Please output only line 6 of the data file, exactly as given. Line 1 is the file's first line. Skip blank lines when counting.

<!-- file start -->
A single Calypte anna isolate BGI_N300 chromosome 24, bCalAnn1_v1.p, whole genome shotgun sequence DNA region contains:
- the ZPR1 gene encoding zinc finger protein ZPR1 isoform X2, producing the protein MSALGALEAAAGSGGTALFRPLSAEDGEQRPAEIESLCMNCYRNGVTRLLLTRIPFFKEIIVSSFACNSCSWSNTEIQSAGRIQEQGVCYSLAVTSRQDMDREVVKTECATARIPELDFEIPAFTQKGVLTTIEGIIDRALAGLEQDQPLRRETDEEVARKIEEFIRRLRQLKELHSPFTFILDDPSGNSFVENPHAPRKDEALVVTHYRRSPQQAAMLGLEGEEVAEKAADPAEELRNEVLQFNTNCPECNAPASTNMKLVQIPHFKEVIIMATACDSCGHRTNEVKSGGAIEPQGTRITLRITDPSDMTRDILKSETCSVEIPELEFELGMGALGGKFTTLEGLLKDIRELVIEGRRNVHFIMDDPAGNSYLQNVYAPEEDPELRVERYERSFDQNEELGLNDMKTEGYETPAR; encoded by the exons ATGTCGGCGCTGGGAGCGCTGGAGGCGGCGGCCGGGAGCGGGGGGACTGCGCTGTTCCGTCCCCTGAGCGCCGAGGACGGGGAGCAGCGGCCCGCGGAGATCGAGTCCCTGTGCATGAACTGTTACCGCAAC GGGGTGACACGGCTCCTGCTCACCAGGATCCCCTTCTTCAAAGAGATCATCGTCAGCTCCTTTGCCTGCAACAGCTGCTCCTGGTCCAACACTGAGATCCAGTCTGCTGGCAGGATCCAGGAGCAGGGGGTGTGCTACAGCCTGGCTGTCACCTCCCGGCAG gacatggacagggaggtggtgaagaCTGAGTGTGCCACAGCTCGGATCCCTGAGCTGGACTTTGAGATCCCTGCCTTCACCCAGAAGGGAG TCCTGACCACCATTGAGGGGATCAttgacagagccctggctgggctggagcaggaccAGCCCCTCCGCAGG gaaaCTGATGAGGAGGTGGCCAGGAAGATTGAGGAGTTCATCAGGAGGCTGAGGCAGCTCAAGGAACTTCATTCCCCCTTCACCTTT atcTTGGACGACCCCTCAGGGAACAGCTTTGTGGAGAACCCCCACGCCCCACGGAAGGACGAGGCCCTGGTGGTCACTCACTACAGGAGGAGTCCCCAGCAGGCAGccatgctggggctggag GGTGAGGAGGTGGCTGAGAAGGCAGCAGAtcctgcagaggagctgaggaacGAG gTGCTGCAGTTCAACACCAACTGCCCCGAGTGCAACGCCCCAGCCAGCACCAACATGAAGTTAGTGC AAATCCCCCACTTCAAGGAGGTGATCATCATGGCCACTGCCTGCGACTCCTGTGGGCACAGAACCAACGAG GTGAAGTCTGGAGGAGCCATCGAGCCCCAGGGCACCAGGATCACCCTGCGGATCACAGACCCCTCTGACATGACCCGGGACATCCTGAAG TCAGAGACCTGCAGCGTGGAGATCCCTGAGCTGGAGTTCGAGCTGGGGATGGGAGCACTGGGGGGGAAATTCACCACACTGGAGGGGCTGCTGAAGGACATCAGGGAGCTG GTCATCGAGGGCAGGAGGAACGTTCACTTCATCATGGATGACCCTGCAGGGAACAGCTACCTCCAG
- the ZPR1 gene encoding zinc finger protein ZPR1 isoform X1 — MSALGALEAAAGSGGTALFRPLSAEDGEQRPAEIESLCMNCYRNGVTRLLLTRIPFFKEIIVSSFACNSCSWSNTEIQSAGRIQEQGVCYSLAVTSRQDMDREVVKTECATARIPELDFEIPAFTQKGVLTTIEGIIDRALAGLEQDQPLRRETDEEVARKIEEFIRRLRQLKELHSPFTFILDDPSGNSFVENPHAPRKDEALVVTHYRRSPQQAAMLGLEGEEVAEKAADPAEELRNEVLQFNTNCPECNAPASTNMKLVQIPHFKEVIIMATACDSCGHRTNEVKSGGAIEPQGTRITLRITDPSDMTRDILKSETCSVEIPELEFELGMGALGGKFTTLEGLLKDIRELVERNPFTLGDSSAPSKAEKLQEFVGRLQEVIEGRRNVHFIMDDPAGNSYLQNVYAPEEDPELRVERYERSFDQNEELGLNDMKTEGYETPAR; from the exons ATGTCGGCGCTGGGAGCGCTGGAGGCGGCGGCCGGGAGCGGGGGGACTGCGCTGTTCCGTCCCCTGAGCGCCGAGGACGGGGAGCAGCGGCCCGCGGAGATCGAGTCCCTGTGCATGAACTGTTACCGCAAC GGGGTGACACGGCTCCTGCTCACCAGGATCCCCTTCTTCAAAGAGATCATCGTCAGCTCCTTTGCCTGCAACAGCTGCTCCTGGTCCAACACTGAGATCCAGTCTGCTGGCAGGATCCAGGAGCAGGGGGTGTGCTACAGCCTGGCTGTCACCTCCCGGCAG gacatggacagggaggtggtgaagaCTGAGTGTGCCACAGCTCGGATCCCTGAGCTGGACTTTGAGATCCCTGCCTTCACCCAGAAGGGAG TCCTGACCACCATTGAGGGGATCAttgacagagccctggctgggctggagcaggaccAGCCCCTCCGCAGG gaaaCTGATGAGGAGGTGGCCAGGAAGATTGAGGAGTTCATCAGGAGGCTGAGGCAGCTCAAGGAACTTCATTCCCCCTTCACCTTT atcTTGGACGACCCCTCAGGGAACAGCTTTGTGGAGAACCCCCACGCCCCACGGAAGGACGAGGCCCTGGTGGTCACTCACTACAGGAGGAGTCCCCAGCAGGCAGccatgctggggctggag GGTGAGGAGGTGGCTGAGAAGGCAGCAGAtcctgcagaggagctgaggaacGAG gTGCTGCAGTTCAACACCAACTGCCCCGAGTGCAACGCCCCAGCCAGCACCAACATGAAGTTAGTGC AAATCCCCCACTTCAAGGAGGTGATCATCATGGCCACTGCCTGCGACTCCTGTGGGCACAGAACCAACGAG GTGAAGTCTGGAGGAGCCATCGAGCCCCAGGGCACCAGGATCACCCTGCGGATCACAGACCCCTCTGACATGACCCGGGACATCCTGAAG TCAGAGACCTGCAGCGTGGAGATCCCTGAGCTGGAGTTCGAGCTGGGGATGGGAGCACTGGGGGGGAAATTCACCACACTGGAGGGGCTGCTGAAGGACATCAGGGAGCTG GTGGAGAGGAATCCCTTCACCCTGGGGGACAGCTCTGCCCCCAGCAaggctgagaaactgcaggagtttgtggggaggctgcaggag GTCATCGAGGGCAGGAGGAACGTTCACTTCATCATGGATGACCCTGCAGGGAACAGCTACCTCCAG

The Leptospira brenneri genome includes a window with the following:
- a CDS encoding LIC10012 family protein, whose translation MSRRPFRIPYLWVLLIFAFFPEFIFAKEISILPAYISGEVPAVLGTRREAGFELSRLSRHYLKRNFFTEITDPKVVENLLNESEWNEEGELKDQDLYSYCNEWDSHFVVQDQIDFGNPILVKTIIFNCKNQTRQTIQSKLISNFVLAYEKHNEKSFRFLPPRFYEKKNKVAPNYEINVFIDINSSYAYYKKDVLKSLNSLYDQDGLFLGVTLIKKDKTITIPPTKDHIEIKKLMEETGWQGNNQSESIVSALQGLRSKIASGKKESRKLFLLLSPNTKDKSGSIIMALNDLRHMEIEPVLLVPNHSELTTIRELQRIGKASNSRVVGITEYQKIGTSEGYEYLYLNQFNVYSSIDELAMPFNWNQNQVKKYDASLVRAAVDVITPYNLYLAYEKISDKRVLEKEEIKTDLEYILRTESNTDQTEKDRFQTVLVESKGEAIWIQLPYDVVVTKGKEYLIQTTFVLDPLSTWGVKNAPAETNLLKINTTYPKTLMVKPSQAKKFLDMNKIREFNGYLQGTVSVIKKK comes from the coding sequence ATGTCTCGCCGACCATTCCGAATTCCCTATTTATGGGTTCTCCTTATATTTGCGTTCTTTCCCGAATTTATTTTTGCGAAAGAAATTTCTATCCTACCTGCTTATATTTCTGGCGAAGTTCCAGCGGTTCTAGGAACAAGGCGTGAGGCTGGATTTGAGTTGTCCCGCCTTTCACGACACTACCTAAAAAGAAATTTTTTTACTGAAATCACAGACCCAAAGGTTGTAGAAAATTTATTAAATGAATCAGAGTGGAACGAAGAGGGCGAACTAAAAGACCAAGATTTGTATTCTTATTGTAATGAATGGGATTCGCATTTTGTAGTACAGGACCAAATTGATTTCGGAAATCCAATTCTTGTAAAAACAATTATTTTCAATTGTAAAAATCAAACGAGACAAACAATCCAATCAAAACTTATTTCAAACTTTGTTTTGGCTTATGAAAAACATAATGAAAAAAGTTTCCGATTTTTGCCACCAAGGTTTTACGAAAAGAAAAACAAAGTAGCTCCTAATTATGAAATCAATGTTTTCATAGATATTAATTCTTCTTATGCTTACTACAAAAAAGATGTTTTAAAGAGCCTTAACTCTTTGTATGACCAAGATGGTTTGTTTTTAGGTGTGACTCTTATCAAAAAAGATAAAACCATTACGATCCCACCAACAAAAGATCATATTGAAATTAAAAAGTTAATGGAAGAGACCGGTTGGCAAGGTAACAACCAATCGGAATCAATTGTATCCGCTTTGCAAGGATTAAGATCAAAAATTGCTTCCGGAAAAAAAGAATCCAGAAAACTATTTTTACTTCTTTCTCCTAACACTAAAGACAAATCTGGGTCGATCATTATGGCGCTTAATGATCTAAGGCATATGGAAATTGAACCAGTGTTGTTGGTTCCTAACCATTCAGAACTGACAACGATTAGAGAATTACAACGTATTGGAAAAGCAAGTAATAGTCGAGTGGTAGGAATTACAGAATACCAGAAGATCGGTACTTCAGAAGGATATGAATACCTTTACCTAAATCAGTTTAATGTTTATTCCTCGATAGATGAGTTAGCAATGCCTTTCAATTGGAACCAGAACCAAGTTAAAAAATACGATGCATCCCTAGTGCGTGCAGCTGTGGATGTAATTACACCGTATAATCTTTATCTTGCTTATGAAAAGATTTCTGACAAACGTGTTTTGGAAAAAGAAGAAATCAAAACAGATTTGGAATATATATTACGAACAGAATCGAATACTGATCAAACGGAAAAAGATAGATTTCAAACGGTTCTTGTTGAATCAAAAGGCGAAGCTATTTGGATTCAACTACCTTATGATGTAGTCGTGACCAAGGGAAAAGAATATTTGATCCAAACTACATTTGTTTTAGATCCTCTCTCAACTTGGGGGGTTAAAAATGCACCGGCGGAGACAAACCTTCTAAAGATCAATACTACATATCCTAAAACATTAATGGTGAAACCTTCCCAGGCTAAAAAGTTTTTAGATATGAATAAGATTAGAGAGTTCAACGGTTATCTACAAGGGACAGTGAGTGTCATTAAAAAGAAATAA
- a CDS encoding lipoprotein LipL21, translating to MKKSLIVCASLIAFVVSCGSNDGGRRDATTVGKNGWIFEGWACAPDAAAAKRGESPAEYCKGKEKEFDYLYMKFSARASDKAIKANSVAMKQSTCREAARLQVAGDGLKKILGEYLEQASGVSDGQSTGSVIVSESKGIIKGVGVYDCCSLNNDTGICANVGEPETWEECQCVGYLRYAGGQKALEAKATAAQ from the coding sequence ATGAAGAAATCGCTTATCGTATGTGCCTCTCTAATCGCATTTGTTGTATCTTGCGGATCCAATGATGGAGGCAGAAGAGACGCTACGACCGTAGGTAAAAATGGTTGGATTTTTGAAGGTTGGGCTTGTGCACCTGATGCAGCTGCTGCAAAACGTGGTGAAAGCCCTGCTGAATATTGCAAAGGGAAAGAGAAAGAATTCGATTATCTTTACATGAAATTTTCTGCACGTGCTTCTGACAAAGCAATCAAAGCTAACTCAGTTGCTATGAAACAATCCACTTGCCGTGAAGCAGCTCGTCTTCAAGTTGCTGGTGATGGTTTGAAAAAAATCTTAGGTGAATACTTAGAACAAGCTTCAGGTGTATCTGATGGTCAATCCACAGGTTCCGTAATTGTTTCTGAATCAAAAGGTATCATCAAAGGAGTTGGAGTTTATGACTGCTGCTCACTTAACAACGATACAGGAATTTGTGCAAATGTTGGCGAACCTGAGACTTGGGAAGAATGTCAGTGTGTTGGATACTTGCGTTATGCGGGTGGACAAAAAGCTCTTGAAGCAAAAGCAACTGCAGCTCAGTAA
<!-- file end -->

- a CDS encoding lipoprotein LipL21, translating to MKKSLIVCASLIAFVVSCGSNDGGRRDATTVGKNGWIFEGWACAPDAAAAKRGESPAEYCKGKEKEFDYLYMKFSARASDKAIKANSVAMKQSTCREAARLQVAGDGLKKILGEYLEQASGVSDGQSTGSVIVSESKGIIKGVGVYDCCSLNNDTGICANVGEPETWEECQCVGYLRYAGGQKALEAKATAAQ from the coding sequence ATGAAGAAATCGCTTATCGTATGTGCCTCTCTAATCGCATTTGTTGTATCTTGCGGATCCAATGATGGAGGCAGAAGAGACGCTACGACCGTAGGTAAAAATGGTTGGATTTTTGAAGGTTGGGCTTGTGCACCTGATGCAGCTGCTGCAAAACGTGGTGAAAGCCCTGCTGAATATTGCAAAGGGAAAGAGAAAGAATTCGATTATCTTTACATGAAATTTTCTGCACGTGCTTCTGACAAAGCAATCAAAGCTAACTCAGTTGCTATGAAACAATCCACTTGCCGTGAAGCAGCTCGTCTTCAAGTTGCTGGTGATGGTTTGAAAAAAATCTTAGGTGAATACTTAGAACAAGCTTCAGGTGTATCTGATGGTCAATCCACAGGTTCCGTAATTGTTTCTGAATCAAAAGGTATCATCAAAGGAGTTGGAGTTTATGACTGCTGCTCACTTAACAACGATACAGGAATTTGTGCAAATGTTGGCGAACCTGAGACTTGGGAAGAATGTCAGTGTGTTGGATACTTGCGTTATGCGGGTGGACAAAAAGCTCTTGAAGCAAAAGCAACTGCAGCTCAGTAA